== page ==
Originally Posted by adversity04
And your response doesn't show causation nor was foot pain ever mentioned.
Plantar fasciitis was clearly mentioned in my initial post above. Foot pain is one of its symptoms.
I never said the Nikes caused my PF, but I did not have it before and I do now. This leads me to believe that their prophylactic effect may be overstated.
While we're on the subject, here's something I googled up that I thought would be appropriate:
A word about zealots on both sides of running barefoot vs shod. Some will experience cognitive dissonance when their point of view is challenged. This means that when presented with evidence contrary to their point of view they will tend to deny it or reframe the evidence as if it was part of their argument all along. We should remember this, otherwise we are no better than the iconic Dr. Zaius who held both the posts of both minister of science and defender of the faith, a conflict of interest that does not seek out answers, only support for our own preconceived views. It turns out for the answers are very individual and may not be what we expect.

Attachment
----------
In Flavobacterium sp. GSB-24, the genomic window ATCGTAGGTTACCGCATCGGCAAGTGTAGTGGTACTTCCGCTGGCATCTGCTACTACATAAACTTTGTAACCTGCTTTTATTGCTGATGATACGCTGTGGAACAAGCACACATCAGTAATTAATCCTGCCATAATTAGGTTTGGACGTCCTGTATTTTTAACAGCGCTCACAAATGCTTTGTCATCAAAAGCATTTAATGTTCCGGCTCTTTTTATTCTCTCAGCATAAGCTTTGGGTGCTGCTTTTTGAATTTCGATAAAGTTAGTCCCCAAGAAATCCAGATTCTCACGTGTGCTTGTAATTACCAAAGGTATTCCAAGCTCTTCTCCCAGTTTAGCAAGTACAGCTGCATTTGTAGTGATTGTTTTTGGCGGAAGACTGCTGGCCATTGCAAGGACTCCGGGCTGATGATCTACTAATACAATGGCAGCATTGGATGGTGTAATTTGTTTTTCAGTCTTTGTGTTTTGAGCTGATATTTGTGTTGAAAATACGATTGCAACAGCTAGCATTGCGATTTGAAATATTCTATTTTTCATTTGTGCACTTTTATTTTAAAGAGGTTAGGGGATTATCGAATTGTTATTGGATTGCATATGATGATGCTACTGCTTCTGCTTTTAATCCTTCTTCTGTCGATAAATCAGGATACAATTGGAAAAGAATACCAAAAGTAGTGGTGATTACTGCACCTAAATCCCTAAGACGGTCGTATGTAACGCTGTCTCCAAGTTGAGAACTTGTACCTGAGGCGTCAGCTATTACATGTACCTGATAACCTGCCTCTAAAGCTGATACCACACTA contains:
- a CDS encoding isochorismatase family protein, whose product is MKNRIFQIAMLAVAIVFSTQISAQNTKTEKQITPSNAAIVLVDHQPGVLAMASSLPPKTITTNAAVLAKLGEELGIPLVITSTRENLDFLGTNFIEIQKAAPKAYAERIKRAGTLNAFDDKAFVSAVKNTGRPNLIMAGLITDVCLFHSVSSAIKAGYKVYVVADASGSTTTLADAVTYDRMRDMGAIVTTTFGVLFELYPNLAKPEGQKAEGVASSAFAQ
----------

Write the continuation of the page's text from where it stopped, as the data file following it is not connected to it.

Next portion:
I started using Nike Frees specifically because I have flat feet and have had pronation-related issues (but not PF) in the past. I also have 20 years of karate training (all barefoot) and that means I'm more accustomed to exercising without highly cushioned shoes than the average person. So I came into the experiment with an open mind. I'm now less enthusiastic of the potential benefits of barefoot running than I used to be.
If you read up on the subject, you will see that while there are podiatrists who argue the benefits of barefoot running, there are also podiatrists who advise people with low arches to avoid barefoot running or the use of barefoot style shoes because they don't necessarily train your foot to avoid the ill effects of anatomically induced overpronation. Which I believe may have been the case with my situation.
If 5 Fingers work for you, great. You don't have to treat other people like idiots if their experience differs.